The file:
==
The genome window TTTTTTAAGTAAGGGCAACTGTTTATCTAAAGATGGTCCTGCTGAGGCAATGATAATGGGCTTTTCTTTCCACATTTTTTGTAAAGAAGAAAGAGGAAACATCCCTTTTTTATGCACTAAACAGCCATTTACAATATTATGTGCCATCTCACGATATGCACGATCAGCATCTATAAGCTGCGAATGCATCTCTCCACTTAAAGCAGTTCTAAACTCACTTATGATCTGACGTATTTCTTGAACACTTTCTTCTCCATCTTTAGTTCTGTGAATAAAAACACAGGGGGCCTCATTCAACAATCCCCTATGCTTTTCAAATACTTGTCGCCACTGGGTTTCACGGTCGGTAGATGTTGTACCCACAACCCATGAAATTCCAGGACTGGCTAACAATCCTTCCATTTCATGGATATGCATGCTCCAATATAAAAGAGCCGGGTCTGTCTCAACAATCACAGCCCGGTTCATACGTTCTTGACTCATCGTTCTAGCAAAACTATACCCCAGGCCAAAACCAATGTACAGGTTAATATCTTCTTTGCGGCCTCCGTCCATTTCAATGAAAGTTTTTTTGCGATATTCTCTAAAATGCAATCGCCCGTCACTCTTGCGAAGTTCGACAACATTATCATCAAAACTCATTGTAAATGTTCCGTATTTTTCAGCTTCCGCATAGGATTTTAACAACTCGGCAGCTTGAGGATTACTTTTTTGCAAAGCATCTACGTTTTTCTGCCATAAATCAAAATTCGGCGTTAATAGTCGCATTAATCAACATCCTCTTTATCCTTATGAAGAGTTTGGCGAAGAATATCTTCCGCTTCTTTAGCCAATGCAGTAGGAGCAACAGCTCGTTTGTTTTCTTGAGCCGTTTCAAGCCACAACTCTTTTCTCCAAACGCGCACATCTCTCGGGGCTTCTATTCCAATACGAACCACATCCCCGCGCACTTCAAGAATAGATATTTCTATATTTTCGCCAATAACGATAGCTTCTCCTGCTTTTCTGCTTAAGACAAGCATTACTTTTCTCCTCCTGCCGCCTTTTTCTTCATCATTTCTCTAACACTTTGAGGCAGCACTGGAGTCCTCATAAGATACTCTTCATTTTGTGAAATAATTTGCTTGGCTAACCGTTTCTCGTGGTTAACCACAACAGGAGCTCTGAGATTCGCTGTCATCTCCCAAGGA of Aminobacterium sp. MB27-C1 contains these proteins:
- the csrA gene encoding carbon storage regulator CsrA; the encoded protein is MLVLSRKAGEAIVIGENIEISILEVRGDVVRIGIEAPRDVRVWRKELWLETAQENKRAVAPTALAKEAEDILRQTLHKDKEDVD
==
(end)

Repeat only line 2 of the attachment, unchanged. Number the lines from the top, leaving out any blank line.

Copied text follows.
- the csrA gene encoding carbon storage regulator CsrA; the encoded protein is MLVLSRKAGEAIVIGENIEISILEVRGDVVRIGIEAPRDVRVWRKELWLETAQENKRAVAPTALAKEAEDILRQTLHKDKEDVD